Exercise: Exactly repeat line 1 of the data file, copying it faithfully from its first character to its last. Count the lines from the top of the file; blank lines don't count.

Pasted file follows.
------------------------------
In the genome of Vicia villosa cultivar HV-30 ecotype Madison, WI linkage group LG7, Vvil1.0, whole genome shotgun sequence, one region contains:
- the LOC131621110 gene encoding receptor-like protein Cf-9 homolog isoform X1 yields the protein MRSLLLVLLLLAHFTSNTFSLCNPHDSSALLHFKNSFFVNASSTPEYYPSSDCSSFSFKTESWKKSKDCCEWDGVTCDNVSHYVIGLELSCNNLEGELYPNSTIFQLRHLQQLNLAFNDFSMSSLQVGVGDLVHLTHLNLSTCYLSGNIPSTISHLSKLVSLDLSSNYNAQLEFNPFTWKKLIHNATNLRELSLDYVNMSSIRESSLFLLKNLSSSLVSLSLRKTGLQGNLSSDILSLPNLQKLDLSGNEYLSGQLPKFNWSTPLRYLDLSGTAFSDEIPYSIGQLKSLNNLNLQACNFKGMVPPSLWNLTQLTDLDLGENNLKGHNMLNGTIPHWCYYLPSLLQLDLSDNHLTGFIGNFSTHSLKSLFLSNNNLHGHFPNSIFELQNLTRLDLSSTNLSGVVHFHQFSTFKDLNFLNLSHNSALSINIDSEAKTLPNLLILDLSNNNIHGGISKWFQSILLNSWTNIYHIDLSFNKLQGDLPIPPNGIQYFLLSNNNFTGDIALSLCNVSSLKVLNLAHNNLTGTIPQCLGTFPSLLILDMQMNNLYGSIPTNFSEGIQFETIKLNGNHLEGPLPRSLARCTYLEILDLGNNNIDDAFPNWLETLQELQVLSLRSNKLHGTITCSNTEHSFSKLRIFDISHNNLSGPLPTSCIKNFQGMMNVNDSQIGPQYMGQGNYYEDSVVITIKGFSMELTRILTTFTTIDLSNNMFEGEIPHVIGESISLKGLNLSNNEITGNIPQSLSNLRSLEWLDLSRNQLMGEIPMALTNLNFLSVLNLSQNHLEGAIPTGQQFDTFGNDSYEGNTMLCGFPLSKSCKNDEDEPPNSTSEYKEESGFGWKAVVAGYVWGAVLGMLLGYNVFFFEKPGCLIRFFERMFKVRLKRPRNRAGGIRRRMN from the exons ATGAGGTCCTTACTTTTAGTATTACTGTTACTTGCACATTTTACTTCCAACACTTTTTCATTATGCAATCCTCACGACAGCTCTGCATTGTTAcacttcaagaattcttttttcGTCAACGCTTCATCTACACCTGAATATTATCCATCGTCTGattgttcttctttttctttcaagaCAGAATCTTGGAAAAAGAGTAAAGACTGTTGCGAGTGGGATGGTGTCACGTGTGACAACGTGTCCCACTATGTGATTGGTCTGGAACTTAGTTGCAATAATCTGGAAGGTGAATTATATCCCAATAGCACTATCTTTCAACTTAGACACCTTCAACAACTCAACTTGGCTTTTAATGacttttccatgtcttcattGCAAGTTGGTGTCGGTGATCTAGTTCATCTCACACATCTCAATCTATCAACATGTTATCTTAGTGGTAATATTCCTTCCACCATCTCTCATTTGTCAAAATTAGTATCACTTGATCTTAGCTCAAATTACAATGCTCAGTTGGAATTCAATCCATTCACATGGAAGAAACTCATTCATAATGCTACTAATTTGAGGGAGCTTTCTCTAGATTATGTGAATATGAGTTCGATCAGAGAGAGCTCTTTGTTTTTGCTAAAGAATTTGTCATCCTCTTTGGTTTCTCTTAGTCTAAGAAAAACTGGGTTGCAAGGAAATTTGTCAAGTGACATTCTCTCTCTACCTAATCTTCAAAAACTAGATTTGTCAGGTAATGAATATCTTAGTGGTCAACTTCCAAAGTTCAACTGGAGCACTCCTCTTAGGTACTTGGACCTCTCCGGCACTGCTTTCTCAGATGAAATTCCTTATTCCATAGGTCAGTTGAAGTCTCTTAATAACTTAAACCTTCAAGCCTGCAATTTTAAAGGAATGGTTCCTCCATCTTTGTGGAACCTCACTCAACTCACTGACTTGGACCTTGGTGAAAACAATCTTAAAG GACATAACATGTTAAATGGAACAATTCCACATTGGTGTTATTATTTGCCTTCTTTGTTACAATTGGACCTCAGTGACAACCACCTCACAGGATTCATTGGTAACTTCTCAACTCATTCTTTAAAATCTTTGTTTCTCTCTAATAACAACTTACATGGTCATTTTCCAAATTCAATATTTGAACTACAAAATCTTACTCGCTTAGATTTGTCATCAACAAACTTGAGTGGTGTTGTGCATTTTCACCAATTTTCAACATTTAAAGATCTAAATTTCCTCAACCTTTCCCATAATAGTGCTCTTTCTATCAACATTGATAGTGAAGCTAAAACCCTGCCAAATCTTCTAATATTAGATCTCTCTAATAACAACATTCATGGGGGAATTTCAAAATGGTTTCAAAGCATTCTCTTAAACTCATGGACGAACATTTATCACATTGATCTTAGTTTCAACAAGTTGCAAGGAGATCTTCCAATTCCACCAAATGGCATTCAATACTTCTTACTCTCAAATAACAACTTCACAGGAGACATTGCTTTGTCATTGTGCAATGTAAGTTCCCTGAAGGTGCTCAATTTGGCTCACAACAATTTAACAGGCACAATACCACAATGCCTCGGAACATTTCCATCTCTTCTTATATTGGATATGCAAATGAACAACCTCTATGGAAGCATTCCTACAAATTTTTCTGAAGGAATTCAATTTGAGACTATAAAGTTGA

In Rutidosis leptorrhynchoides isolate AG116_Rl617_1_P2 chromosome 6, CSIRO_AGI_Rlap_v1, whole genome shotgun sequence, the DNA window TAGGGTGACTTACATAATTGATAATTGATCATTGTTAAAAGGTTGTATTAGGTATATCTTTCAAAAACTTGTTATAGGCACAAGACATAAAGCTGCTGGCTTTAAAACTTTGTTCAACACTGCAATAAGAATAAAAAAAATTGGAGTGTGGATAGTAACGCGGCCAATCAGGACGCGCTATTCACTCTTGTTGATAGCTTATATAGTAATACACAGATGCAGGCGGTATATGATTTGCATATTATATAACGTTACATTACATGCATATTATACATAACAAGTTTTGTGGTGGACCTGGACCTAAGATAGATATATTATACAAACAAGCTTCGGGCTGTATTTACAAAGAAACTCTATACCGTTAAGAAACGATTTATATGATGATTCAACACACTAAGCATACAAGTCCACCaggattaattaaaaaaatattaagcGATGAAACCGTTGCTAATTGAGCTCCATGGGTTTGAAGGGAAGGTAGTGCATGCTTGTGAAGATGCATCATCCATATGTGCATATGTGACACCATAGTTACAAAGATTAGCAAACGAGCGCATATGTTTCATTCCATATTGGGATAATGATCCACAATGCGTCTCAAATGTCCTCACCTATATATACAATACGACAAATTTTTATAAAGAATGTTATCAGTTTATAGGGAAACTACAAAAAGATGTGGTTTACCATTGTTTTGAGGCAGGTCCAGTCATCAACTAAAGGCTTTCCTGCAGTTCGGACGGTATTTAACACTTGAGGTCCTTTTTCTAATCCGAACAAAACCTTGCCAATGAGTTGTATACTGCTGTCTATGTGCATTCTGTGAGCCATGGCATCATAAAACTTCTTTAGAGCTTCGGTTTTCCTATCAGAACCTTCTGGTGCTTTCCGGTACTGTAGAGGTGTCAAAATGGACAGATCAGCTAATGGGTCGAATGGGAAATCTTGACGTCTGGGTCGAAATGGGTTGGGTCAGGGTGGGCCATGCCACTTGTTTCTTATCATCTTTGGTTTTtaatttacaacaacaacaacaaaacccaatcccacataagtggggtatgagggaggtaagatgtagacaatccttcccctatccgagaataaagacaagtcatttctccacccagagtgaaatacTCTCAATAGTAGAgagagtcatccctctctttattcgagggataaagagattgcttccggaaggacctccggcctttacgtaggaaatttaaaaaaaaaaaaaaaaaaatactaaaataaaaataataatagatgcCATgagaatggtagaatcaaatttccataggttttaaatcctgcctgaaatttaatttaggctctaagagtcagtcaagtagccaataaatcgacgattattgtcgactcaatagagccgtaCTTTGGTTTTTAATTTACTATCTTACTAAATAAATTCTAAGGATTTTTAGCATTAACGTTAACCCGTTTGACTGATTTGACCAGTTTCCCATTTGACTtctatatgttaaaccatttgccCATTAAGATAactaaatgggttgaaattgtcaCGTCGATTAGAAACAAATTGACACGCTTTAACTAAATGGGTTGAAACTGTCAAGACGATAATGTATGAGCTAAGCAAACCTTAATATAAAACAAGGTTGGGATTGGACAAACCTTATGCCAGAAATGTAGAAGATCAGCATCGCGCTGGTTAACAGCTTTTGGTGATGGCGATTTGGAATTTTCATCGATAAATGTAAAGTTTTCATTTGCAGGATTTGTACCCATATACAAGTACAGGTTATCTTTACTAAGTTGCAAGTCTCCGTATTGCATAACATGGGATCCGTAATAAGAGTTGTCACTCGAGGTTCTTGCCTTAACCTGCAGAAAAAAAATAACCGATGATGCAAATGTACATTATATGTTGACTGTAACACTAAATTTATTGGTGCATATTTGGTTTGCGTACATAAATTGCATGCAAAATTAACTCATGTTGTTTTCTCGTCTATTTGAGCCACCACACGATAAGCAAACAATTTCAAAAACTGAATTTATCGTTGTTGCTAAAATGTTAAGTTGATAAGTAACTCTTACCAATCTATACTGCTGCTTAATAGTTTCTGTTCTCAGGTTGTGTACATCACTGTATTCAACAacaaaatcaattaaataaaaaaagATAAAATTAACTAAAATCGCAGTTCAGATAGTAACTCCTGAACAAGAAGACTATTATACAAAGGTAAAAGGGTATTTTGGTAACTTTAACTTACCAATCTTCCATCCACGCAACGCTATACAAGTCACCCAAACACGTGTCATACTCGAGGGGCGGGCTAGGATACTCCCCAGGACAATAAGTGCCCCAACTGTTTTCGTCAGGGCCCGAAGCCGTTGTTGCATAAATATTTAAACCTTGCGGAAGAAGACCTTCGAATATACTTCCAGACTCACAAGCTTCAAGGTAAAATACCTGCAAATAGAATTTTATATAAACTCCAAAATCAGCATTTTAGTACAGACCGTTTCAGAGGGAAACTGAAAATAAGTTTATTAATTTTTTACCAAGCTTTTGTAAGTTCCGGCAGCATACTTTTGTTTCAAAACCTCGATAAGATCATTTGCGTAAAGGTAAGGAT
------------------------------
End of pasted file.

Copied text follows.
In the genome of Vicia villosa cultivar HV-30 ecotype Madison, WI linkage group LG7, Vvil1.0, whole genome shotgun sequence, one region contains: